And Avraham arose early in the morning to the place where he had stood before Hashem
Our sages derive from this verse in the tractate Brachot (6B)
R. Chelbo, in the name of R. Huna, says:  Whosoever has a fixed place for his prayer has the God of Avraham as his helper. And when he dies, people will say of him: Where is the pious man, where is the humble man? One of the disciples of our father Avraham!
How do we know that our father Avraham had a fixed place [for his prayer]?
For it is written:  And Avraham got up early in the morning to the place where he had stood.’
And 'standing' means nothing else but prayer.
Wow! Who would’ve thought that just having a set place to daven would make a person a righteous person, a humble person? It seems to be kind of a jump? It doesn’t even say that you have to pay synagogue dues. What is so important about having a set place to daven? Isn’t Hashem everywhere? And why would that make someone a humble or righteous person?
On the last question Rav Tzvi Pesach Frank is quoted as having said rather ruefully. That someone that stays in the same shul forever and doesn’t get into a fight with the Gabbai, the Rabbi, the president or the guy that prays (or talks J) next to him, and doesn’t leave and go to another shul must be either a very righteous and forgiving person or someone extremely humble. Ouch! I think we can all relate to that one.
However other commentaries suggest perhaps something a bit more meaningful. It is interesting, the Shemen Hatov notes, that it is precisely here that the Torah chooses to teach this lesson about Avraham. For it is here the day after seemingly his all night prayer and beseeching before Hashem seems to have not worked. He wakes up the next morning and the city is burning. A mushroom cloud rises over the horizon. Sodom is gone. His prayers didn’t work. Some of us might say- fuggedaboutit. The rest of us are not from New York and would pronounce that like three different words but with the same meaning. Does it really pay? Maybe I need to find a new shul. Maybe this whole prayer thing is meaningless. What’s really the point, if Hashem doesn’t answer my prayers anyways?
But not Avraham. He understood that prayers aren’t about necessarily getting what we want. They’re also not about giving Hashem any extra praise, or trying to ask for things and recognizing that he is our Father and the giver of all that we have. Neither is it even merely about taking time out and expressing our gratitude to Him. The word prayer in Hebrew tefila comes from the word to judge pelilim. Prayer is a time for one to self-examine oneself before his Creator. What am I here for? You put me in this world. You want a relationship with me. You have empowered me, given me gifts, talents, blessings. I have a neshoma; a piece of the divine in me. In fact the word to daven in Yiddish, someone one told me comes from that same Latin root word of divine. Davening is about revealing that inner spark. Recharging it. Recalibrating it. Restoring it factory settings. To do that properly one needs to be in the same place. It’s not the place that needs to change. It’s me. Me in the same place, but a different, better me. I have the same job, challenges, life and opportunities. I’m not running anywhere from them. I’m not blaming them on my location, my circumstances. I may not have been successful yesterday. But today I’ve been given a new chance and opportunity. Today. Here. This morning, this afternoon, and this evening.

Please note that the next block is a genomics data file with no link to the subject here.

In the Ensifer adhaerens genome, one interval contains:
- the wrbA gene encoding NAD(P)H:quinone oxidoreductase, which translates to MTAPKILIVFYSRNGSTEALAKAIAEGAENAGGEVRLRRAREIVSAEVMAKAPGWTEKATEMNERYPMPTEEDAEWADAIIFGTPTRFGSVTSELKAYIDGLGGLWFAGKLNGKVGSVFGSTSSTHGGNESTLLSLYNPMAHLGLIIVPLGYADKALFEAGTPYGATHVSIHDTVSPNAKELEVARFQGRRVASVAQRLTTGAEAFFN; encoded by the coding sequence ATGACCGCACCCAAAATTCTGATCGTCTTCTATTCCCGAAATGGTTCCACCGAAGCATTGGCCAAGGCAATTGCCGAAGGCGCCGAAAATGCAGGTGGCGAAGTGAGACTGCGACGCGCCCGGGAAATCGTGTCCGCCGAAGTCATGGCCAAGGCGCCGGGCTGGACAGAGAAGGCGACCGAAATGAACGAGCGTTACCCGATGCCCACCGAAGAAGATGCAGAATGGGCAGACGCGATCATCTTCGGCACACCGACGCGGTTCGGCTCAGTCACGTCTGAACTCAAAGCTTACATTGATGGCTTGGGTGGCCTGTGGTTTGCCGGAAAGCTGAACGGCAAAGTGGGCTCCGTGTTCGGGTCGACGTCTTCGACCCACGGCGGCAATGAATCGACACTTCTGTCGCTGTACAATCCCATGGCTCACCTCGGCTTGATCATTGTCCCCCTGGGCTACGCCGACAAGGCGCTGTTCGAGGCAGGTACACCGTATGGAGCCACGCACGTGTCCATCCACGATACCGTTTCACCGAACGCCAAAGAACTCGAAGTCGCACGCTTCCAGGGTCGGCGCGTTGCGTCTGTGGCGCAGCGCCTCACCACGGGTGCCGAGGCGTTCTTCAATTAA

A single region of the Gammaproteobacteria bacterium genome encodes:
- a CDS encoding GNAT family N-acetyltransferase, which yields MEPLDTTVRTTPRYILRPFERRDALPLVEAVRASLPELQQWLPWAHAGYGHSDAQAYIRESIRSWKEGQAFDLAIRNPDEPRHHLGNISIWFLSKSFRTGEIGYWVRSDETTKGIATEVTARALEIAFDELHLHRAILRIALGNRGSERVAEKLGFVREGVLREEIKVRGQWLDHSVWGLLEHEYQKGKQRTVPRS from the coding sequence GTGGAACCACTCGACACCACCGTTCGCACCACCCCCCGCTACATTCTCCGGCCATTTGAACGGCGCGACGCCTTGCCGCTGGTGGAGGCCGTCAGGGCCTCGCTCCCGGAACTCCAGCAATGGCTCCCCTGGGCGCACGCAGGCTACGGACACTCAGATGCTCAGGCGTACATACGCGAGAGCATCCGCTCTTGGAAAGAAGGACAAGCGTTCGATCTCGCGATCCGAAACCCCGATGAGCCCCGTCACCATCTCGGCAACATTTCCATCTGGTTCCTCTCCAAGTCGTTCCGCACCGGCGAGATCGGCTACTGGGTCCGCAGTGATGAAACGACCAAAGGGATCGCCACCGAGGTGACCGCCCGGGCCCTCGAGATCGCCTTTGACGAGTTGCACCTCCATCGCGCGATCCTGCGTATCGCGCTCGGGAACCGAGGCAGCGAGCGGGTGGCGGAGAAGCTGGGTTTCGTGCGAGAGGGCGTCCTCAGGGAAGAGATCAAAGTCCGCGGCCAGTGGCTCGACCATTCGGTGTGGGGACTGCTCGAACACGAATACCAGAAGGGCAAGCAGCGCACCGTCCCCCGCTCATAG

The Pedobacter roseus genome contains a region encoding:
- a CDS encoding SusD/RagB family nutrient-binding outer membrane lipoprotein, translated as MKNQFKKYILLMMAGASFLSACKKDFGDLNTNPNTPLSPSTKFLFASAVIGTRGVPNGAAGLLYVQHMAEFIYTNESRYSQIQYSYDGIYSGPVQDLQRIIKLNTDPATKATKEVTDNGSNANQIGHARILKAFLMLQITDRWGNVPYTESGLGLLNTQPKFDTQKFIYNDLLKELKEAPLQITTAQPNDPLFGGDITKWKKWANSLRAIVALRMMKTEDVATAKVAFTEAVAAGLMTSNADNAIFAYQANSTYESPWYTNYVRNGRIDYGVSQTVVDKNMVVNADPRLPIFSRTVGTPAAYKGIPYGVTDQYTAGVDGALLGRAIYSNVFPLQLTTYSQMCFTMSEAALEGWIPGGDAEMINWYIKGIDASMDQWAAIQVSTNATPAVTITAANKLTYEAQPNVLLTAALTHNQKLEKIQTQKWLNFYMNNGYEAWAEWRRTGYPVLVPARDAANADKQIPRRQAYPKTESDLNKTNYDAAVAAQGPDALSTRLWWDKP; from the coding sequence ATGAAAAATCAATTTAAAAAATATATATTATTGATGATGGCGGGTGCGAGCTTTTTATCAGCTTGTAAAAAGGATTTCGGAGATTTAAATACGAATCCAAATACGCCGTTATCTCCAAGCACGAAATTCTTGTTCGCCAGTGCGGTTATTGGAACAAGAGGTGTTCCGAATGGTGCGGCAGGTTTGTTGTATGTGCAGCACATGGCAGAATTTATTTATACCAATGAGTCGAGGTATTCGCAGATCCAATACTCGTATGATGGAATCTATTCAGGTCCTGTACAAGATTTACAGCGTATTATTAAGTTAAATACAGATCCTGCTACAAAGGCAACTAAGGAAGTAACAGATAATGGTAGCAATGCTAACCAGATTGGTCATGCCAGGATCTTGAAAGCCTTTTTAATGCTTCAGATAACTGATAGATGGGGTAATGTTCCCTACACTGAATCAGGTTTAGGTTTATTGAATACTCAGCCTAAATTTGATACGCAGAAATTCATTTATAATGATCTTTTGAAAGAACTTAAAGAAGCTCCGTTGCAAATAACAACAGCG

The Ari’Zl gives a beautiful parable how prayer is like a warrior that is trying to breach the wall of a city. He takes a fiery arrow and shoots it at the wall, and nothing happens. If he then goes and tries shooting it in another place and another and another, nothing may ever happen. If however he keeps shooting at the same spot again and again. Eventually that wall will come a’ tumbling down. The Ari then says that when the Temple was up we had that direct contact with Hashem. A straight line up. We knew what we were here for. There was one place where we could connect with him and get that awakening and reflection that we needed to do. Since it has been destroyed though it is as if there is an ‘iron wall’ between us and heaven. Between us and our Father. The Shulchan Aruch- code of Jewish law suggests that’s why we need a permanent place for it. For our prayers are like the sacrifices that were once brought. They need that permanence, that one place where we can keep bringing them. It’s how we can connect. You can and perhaps should shop around for clothing. For food. For plumbers, doctors, even Rabbis and tour guides. All of them might need to be upgraded, replaced. Some daily, some seasonally, some as you grow older and wiser. Sometimes you want different varieties for different moods. Different tastes. Different problems. But there’s no need to shop for shuls. You’ve just got to find the one that makes you feel like you have your place. One place that will be your home. That will be your gateway to heaven. That’s the door that Hashem will always be standing on the other side waiting to hear you from. He’s there. Are you?